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Civil discussion and debate on real world events and issues.


Red Queen's Hypothesis

   
Y'know... WE are eukarya- and many species can reproduce asexually if conditions are right.

I assume you're referring specifically to parthenogenesis. As all other forms of asexual reproduction are pretty much some form of "cloning" or another, with (unless there's a serious flaw in the process) identical DNA to their parent. Cloning's easy. Everything except a virus uses some method of cloning cells. Even some parthenogenesis is still cloning (uses a "fake" sperm cell that will have no influence over the offspring's DNA- it's pretty well identical to mommy). And THAT is weird enough unto itself- since you'd already need to have evolved to the point where you lost the "hermaphrodite" ability to NEED this variant, meaning something lost and re-invented cloning. That doesn't seem too right, either, but hey, if it happened, it would certainly spread to offspring.


The problem, even with parthenogenisis, is thus: first you have one cell. Then it becomes two cells. Then it becomes four "half cells", aka "sex cell" aka "gametes". Then these cells recombine into a new, slightly different, genetic code. That's a lot of things that have to happen where any single failure at any step means the destruction of the new would-be life form and the cessation of that biological process. Because, until it works, it's a mutation that serves no purpose- and takes up considerable organic resources. The recombination process alone is something that only bacterium can perform under anything less than "perfect" scenarios.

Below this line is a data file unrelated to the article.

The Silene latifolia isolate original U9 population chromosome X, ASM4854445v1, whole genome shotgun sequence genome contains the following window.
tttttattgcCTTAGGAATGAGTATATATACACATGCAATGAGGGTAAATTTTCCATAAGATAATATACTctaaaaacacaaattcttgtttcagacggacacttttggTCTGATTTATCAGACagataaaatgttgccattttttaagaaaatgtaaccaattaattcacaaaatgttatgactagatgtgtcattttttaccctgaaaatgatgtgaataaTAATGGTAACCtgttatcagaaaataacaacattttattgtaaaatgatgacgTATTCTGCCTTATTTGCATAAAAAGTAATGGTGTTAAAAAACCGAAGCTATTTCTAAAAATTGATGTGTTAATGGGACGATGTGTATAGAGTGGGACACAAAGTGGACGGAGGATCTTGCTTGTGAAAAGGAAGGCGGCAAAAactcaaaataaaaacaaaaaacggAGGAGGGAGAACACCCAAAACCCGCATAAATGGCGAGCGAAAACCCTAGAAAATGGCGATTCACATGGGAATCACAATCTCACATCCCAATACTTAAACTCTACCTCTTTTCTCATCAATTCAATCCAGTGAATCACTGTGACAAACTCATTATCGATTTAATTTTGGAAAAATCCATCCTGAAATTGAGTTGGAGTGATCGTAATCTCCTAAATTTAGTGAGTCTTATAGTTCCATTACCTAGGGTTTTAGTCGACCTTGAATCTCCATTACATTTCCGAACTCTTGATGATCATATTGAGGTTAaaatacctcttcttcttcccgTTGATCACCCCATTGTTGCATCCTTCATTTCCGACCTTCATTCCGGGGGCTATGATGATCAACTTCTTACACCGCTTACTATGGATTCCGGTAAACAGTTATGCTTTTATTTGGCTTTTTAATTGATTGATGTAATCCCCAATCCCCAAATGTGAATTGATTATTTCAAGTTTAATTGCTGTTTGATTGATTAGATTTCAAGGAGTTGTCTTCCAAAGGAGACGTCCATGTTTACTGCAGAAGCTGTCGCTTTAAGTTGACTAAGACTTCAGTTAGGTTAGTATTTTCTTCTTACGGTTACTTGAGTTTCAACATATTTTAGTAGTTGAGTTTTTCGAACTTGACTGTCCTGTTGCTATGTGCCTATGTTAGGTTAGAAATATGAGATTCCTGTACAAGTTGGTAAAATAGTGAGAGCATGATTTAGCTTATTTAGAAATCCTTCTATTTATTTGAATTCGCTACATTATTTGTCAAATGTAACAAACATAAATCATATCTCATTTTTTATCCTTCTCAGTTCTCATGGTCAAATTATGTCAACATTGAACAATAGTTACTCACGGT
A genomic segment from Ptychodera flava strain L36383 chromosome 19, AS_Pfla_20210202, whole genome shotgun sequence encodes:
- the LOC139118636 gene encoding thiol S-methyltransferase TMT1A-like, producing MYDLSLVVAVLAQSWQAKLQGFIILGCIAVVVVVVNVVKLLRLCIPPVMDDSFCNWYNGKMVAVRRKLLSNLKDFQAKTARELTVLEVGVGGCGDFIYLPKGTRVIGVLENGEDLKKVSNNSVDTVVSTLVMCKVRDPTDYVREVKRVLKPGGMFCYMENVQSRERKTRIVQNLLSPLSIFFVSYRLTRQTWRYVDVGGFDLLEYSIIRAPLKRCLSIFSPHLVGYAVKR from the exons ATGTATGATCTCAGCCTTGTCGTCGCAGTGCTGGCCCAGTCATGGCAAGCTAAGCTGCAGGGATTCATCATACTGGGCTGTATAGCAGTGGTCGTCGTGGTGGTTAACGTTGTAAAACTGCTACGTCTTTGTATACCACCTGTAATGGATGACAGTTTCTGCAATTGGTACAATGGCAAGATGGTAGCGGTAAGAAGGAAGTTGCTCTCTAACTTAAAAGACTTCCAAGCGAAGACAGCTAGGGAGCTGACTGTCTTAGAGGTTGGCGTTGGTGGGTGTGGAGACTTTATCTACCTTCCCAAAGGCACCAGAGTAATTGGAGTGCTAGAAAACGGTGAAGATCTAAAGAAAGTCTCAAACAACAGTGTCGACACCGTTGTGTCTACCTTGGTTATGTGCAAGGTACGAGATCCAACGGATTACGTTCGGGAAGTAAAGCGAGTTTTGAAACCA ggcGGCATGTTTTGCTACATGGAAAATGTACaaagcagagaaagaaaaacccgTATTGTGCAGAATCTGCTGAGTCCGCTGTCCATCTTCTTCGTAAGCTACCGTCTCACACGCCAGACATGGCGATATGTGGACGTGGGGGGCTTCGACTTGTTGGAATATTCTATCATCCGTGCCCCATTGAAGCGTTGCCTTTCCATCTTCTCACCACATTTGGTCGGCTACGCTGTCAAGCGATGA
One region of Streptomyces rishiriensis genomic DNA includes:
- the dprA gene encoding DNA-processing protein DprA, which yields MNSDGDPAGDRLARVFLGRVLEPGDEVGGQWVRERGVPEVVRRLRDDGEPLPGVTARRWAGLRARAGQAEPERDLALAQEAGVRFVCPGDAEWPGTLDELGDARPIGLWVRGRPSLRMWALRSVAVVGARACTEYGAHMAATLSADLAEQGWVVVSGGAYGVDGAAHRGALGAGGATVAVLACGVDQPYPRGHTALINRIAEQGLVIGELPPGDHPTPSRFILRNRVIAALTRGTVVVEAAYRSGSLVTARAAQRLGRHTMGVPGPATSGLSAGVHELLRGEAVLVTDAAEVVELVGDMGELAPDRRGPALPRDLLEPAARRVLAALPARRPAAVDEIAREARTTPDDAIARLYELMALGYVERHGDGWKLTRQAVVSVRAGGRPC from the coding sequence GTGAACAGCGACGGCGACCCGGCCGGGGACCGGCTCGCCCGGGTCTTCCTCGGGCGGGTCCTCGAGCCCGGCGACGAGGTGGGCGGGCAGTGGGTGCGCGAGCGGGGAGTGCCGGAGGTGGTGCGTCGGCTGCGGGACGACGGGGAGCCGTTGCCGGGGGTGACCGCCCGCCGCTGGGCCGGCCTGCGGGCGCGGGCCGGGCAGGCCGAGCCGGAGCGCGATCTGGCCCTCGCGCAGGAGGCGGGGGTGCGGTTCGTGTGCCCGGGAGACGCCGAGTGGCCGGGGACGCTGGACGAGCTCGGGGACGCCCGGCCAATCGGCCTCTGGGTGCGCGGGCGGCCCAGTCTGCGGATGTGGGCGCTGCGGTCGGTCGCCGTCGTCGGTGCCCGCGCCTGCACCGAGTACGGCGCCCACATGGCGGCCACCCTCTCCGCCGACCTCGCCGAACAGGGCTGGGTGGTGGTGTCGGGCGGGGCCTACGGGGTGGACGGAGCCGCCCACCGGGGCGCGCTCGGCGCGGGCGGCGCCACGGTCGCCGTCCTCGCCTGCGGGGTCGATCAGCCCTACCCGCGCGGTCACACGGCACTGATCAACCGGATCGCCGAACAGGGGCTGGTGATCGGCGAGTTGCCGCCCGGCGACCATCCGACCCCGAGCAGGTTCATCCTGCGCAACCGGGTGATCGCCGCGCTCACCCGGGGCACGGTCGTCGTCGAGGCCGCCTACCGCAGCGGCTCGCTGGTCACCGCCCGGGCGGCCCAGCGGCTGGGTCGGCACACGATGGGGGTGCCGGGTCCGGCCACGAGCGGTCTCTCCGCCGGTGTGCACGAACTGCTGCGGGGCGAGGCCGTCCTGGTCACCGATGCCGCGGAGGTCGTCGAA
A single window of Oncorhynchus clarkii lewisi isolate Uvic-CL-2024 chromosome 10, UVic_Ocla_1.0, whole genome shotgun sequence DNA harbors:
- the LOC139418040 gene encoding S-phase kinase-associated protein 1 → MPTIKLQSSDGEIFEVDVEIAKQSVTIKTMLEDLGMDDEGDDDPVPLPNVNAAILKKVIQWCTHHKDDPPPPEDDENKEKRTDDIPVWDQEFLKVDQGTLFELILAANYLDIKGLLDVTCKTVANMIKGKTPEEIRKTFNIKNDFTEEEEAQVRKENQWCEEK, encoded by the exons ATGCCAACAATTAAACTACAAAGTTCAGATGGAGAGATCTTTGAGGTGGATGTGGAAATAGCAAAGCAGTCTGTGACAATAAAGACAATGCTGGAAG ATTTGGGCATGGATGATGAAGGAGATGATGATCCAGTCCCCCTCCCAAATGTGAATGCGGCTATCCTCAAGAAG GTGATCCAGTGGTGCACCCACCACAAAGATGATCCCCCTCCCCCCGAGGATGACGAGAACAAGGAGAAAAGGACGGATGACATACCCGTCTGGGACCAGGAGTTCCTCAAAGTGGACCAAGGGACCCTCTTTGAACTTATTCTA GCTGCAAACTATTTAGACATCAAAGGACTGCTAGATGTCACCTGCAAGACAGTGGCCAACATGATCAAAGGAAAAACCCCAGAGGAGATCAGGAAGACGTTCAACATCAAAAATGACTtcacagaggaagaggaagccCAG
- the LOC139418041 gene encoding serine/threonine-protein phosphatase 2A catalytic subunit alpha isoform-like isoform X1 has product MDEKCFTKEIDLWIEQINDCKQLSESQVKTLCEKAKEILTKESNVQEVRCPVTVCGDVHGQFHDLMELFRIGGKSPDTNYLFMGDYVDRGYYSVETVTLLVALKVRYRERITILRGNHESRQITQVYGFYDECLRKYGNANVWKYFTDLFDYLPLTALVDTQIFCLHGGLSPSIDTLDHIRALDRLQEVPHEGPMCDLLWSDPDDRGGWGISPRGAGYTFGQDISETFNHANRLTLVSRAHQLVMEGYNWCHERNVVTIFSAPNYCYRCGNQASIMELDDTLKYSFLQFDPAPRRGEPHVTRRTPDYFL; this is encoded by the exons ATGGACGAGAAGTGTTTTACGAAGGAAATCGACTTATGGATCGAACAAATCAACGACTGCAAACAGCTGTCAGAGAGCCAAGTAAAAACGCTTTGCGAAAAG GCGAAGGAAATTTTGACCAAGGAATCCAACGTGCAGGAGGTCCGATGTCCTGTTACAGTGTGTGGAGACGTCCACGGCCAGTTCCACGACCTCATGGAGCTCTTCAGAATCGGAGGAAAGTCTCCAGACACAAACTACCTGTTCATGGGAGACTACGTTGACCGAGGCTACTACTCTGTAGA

Promoting random uncontrolled mutations in a living creature happens sometimes. The common name for it is cancer. So these new parthenogenically born organisms would have to exist with the intent to be a new separate entity. A new form of non-cloning reproduction. But since cloning reproduction would already exist (clearly, if cloning didn't occur, we wouldn't be having this conversation).

Now once we have parthenogenic life- making the rest of the journey isn't so surprising... self fertilization externally leads to spawning, then that leads to "seahorse" carrying the young methods, then that leads to ever increasingly advanced wombs, and there you have it. By getting rid of the clone method you just sped up evolution by tens of thousands of times over regardless. But we're still facing the "deliberate recombination of cellular material" jump. The part from "can't have sex" to "can and will" have sex.

Quote:
Originally Posted by TanaNari View Post
Promoting random uncontrolled mutations in a living creature happens sometimes. The common name for it is cancer.
No, cancer is what happens when cell differentiation breaks down. The DNA need not mutate. The mechanism can break down because of chemicals or viruses.

Quote:
Originally Posted by TanaNari View Post
Now once we have parthenogenic life- making the rest of the journey isn't so surprising. By getting rid of the clone method you just sped up evolution by tens of thousands of times over regardless. But we're still facing the "deliberate recombination of cellular material" jump.
But sexually reproduction is not likely evolve from parthenogenic life. As I said before, it would evolve in single-cell organisms that later evolved to multi-cell.

Quote:
Originally Posted by Tana
I assume you're referring specifically to parthenogenisis.